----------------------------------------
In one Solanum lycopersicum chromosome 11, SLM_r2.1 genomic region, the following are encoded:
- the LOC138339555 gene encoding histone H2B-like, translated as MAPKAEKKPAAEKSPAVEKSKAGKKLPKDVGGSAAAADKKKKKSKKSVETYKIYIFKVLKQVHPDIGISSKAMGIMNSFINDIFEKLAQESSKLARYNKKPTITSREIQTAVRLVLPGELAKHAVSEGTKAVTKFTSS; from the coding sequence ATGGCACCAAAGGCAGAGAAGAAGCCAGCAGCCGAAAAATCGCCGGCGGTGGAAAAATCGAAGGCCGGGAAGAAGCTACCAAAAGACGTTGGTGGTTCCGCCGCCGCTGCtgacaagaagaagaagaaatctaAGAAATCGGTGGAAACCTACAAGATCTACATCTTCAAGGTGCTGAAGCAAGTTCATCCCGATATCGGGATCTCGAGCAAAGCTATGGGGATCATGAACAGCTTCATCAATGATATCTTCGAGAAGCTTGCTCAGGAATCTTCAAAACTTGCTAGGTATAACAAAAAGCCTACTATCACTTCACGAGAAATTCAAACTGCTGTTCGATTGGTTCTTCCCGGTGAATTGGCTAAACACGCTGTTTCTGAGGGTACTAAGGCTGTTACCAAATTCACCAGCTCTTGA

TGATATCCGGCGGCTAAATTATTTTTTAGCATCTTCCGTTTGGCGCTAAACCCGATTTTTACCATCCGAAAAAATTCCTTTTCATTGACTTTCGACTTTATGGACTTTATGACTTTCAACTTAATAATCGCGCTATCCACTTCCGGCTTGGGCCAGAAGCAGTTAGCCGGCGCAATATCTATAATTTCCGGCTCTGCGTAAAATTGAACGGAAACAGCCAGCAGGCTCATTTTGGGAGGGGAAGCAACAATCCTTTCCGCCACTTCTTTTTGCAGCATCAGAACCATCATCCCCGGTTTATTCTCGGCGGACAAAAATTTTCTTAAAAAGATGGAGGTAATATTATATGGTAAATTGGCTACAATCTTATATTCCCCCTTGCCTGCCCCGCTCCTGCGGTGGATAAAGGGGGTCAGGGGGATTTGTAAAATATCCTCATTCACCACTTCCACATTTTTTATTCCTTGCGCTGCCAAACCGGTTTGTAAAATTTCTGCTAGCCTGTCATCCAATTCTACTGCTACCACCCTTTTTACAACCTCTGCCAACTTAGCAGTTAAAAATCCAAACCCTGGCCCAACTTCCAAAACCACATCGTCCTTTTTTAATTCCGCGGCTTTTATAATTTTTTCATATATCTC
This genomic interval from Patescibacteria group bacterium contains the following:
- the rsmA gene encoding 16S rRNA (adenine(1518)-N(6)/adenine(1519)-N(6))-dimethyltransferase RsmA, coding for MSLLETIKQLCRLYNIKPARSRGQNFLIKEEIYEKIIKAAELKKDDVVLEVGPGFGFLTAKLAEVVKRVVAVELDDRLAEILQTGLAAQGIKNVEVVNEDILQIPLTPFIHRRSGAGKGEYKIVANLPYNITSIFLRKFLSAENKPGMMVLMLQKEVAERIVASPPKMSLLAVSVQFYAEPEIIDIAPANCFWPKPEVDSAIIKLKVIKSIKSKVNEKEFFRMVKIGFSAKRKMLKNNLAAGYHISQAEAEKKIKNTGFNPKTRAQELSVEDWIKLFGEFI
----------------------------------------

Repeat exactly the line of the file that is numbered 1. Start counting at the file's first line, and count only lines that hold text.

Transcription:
In one Solanum lycopersicum chromosome 11, SLM_r2.1 genomic region, the following are encoded: